An IBM survey has found that CEOs feel that their companies are slow in responding to organisational challenges, including new ways to take advantage of technology.

So what are CEOs doing about it? According to CIO: “Sixty-nine per cent say they are making extensive changes to their company’s business models. Many of these changes will capitalise on virtual technologies and real-time feedback.”

That’s a good start. But it’s only a start. As I see it, addressing these issues is also a matter of making better use of methodologies and tools that are out there for collaboration and innovation. It’s about making IT and business teams work better together, in a more agile way.

Indeed, virtualisation can and should be a big part of that process. Fiat's CEO Sergio Marchionne hit the headlines for leading the company through an “astonishing recovery”, with the car firm making a record trading profit of €3.2bn (£2.5bn, 66 per cent up on 2006) while eliminating its net industrial debt.

How did Marchionne do it? According to The Economist: “He demands complete openness, fast communication, accountability; he abhors corporate politics and hierarchy.” He flattened out the company’s structure and got individual teams working together.

The second thing he did was to boost development speed by making teams more agile. In designing its Bravo and 500 models, Fiat relied entirely on computer simulations. “With virtual engineering, we can test and validate hundreds of solutions and configurations – much more than we could with [physical] prototypes,” said Fiat’s head of engineering, Harold Wester. Fiat cut the time from final design to production from 26 months to 18, gaining a critical competitive advantage.

Fiat’s recipe for innovation was equal parts collaboration, agility and virtualisation. So what ingredients – tools and methodologies, that is – should CIOs be thinking about if they aren’t already?

Let’s start with collaboration. At one end, there’s Microsoft Office SharePoint Server 2007. At Conchango, we’ve been helping clients take advantage of its integration of workspaces, forums, blogs, RSS and wikis since its beta phase.

It enables core document management, major and minor versioning, rich descriptive metadata, workflow, content type-based policies, auditing, and role-based-access controls at a range of levels. Add to that enhanced authoring, business document processing, web content management and publishing, records management, policy management, and support for multilingual publishing and you’ve got a dynamic collaboration toolkit.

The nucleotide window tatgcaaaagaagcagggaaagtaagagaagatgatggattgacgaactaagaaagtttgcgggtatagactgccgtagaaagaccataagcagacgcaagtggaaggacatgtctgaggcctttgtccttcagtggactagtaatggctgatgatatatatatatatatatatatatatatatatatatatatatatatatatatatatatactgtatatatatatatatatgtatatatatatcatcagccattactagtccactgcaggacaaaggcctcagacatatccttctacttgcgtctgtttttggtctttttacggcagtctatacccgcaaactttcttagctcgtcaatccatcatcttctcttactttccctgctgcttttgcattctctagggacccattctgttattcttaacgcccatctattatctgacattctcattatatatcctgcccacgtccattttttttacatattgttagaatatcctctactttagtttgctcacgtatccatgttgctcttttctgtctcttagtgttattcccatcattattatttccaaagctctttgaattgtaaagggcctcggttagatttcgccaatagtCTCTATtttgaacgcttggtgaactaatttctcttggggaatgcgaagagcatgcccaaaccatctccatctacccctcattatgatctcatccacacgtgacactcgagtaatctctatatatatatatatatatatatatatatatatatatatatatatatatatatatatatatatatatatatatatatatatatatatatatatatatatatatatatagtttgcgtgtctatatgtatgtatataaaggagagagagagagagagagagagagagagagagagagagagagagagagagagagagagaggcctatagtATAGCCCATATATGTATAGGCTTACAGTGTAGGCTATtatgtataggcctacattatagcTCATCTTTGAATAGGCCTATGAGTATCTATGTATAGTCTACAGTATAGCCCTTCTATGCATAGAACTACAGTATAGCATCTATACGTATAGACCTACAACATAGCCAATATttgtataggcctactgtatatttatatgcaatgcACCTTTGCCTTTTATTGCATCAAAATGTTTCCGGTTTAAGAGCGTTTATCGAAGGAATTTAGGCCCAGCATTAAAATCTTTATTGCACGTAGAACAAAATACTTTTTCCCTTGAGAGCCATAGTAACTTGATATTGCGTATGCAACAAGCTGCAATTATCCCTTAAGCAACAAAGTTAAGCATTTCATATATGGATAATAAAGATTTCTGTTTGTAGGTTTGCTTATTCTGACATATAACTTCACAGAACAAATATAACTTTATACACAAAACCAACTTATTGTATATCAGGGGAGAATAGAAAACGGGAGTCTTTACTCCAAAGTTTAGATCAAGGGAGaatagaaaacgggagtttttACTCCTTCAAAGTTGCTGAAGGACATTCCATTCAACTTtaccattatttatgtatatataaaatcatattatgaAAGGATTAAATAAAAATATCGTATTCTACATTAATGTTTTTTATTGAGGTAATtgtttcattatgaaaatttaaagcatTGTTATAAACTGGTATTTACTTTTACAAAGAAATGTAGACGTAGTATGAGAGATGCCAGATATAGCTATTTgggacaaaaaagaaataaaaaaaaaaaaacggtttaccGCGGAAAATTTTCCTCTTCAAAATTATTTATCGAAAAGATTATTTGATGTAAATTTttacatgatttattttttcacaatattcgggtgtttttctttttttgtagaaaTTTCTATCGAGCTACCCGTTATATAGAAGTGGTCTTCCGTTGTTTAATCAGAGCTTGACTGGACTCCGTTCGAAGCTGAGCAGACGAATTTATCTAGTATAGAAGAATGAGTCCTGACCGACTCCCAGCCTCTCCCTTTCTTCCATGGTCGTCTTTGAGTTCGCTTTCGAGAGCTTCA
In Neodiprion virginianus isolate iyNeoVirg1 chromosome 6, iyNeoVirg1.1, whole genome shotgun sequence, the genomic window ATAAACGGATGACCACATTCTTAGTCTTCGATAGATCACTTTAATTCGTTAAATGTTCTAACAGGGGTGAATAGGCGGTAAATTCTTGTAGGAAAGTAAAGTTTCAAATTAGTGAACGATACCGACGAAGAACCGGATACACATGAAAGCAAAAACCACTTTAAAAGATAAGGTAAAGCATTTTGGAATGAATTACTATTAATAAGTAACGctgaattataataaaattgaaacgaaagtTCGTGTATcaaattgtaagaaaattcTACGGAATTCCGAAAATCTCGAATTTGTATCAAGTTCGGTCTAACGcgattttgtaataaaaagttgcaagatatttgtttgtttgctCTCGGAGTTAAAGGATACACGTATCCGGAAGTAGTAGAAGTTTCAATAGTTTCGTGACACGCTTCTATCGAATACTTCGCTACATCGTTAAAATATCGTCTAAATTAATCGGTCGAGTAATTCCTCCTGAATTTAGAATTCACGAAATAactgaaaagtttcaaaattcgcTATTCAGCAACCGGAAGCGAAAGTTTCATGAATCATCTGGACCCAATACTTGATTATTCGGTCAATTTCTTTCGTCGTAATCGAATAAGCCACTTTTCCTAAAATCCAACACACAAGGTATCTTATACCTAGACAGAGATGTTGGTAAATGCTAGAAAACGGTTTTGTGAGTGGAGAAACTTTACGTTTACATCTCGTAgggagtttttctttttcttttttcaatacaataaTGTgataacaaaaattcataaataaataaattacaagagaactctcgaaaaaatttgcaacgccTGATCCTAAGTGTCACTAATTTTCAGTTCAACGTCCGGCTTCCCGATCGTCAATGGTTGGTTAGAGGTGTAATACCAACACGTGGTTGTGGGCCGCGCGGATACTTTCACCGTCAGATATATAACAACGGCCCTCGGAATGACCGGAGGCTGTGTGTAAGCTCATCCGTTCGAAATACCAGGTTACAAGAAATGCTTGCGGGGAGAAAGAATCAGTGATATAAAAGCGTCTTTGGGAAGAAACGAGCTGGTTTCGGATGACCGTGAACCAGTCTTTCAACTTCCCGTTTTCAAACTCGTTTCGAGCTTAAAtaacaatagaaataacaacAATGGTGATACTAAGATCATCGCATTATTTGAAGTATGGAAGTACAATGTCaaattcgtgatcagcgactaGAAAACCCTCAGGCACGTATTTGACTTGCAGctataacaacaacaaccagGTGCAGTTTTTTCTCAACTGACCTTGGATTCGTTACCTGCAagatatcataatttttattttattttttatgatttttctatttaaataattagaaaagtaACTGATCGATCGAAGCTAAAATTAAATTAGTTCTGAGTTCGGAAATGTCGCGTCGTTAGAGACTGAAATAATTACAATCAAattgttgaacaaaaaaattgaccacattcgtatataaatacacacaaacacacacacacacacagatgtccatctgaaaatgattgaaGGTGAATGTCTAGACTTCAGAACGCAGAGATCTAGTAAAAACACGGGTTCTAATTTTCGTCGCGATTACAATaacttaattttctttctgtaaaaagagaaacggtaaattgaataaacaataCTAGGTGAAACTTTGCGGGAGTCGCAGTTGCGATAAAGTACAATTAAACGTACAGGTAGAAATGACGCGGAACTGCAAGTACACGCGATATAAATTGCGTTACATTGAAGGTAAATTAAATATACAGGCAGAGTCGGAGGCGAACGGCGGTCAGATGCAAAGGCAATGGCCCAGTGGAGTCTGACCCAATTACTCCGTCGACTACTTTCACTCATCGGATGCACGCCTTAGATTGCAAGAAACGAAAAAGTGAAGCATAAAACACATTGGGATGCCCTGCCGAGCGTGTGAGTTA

We’re also seeing Google’s first true foray into enterprise collaboration. Can Google Apps Team Edition become robust enough to steal market share from the major players? For a certain type of team, it might, once Google has addressed issues around security and control.

A browser-based collaboration solution like Google Apps leads us nicely into the next ingredient: virtualisation.

Most organisations start out looking to virtualisation for server consolidation and containment, disaster recovery and business continuity, and enterprise-hosted desktops; many then branch out until virtualisation becomes a standard part of the production datacentre infrastructure. And once the idea takes hold in the datacentre, it spreads round the company until, as at Fiat, it takes on a whole new life through all kinds of applications.

VMWare is probably the leader in server virtualisation – it’s the most mature solution and the company knows that manageability is key. It’s currently beta testing the Virtual Infrastructure Toolkit for Windows, which lets administrators automate several management processes for virtual environments.

Microsoft’s Hyper-V is also attracting a lot of attention, promising to improve the utilisation rates and cost-effectiveness of organisations’ commodity server estates.

Our last crucial ingredient is agility. You’ll be familiar with Agile as an approach to software development. Much has already been written about the methodology and its many strengths, but what I find most interesting about Agile is how its principles can be applied outside the realm of traditional software projects.

It starts with common sense. Agile minimises planning at the outset, taking a more fluid approach and allowing for planning at each stage of a project’s development. By constantly testing and integrating the results at each stage, the final product can be released earlier if it’s ready, or changes can be made that will enable an implementation that’s both rapid and successful.

Combining that type of thinking with the right tools for collaboration and virtualisation, CIOs can help their CEOs, and thus their organisations as a whole, weather the coming storm.

About the author

Mike Altendorf is founder and joint MD of Conchango, a consultancy that recently agreed a £42m sale to EMC

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